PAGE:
When Netanyahu Is Afraid to Lose

Prime Minister Benjamin Netanyahu giving a speech, February 21, 2019.
Moti Milrod

Attorney General Avichai Mendelblit is expected on Thursday to announce his intent to file corruption charges against Prime Minister Benjamin Netanyahu, subject to a hearing.

Thus will end another chapter in the legal drama the Israeli public has been following for the past two years. Mendelblit’s announcement will end a long period of uncertainty regarding the position of the state prosecution on the allegations against the prime minister.

But the drama is far from over. The State of Israel is in the midst of an election campaign, which was brought forward by Netanyahu specifically to exert political pressure on the attorney general to postpone announcing his decision until after the election. But contrary to the prime minister’s plans, Mendelblit did not succumb to the pressure.

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When Netanyahu failed in this mission, he began a campaign to delegitimize the attorney general and the plan to announce the decision, similar to the way he sought to undermine the credibility of former Police Commissioner Roni Alsheich. In a desperate attempt to void the attorney general’s impending decree, Netanyahu on Wednesday wrote a Facebook post quoting a letter that attorney Alan Dershowitz had sent to Mendelblit.

In it, Dershowitz reduced the allegations against Netanyahu to “criticism of the relationship between media and the government,” said that prosecuting Netanyahu would “open up a Pandora’s box out of which would flow a parade of horribles,” and concluded that the matter “should be left to the voters, not prosecutors.” Dershowitz thus belittles the police, the prosecution and the attorney general.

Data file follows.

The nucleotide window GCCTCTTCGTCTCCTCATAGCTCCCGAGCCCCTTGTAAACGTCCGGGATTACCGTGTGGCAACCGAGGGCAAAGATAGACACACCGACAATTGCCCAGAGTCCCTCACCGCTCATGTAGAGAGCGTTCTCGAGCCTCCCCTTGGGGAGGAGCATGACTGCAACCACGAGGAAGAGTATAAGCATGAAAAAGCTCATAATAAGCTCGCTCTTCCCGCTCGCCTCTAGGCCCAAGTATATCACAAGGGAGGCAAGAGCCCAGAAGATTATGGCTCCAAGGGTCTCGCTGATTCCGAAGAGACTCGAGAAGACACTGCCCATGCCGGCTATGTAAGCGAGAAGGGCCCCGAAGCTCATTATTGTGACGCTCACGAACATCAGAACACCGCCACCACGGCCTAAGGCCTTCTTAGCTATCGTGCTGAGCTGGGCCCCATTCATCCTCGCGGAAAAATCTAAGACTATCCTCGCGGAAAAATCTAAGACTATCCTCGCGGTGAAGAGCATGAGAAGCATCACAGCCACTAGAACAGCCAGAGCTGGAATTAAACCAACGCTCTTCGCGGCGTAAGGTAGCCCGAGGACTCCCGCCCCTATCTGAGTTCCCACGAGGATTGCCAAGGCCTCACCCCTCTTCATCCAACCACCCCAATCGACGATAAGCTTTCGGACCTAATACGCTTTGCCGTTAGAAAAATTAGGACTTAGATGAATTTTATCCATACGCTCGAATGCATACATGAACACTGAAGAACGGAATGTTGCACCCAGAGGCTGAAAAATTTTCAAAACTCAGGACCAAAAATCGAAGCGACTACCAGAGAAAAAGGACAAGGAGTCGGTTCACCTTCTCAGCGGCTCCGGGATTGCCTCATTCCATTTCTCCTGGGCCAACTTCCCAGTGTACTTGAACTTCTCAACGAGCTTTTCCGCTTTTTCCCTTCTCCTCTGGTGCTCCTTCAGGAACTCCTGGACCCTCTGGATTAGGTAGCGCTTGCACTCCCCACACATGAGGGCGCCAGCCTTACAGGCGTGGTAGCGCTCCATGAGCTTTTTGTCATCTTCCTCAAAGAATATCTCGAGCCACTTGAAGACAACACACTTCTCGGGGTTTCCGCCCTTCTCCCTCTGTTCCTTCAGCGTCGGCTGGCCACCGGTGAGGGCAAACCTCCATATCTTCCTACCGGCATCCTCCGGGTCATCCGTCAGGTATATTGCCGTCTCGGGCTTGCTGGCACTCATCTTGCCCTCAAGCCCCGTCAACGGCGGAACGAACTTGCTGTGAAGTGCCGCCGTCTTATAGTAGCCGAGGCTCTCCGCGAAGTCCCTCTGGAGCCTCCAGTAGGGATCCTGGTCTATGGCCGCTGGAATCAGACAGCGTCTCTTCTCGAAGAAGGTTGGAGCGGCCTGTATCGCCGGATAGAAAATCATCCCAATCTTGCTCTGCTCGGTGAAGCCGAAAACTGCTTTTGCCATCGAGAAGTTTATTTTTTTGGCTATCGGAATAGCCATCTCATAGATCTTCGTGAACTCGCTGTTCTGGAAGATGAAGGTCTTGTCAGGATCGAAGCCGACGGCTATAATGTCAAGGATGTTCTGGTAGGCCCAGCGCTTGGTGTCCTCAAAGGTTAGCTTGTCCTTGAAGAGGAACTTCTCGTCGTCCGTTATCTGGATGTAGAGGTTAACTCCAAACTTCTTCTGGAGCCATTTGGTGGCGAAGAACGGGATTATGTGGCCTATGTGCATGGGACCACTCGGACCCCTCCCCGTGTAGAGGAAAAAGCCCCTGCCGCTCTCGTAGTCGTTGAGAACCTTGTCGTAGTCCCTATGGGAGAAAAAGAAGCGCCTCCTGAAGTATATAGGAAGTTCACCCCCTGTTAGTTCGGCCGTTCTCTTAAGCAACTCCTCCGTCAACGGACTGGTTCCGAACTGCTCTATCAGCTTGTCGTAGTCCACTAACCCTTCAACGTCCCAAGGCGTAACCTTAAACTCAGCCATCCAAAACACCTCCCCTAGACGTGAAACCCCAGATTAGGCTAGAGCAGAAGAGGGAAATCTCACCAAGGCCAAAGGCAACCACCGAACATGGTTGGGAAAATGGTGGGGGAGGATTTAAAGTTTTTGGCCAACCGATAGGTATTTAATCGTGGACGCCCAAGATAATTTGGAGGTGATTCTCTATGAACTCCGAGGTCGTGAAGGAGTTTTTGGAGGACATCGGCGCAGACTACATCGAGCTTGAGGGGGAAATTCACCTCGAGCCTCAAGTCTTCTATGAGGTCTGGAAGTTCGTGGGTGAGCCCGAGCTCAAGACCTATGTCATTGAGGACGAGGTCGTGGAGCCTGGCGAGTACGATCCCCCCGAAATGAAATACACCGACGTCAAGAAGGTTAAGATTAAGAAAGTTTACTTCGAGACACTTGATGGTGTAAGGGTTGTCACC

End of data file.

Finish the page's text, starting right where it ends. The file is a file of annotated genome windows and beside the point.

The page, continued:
Netanyahu didn’t suffice with the words of the expert witness he summoned to the show trial he arranged on Facebook; he also offered his public verdict on the attorney general. “Not only do you know that we’re speaking here of the shattering of every democratic norm … we’re talking here about tailored accusations, political persecution, and the shattering of every basic norm,” the prime minister wrote. As usual, he is accusing the prosecution of trying to frame him.

Netanyahu’s cunning methods are well known: When he’s afraid he’s going to lose, there is no limit to the lies he is willing to spread. The awful video released by Likud, which attacks Kahol-Lavan chairman Benny Gantz and the left against the background of a military cemetery, is another example.

The attorney general’s decision to publicize his position on the Netanyahu cases before the elections, and despite the pressures exerted on him, is admirable. One must hope Netanyahu will respect Mendelblit’s opinion and avoid any further incitement campaign.

The above article is Haaretz’s lead editorial, as published in the Hebrew and English newspapers in Israel.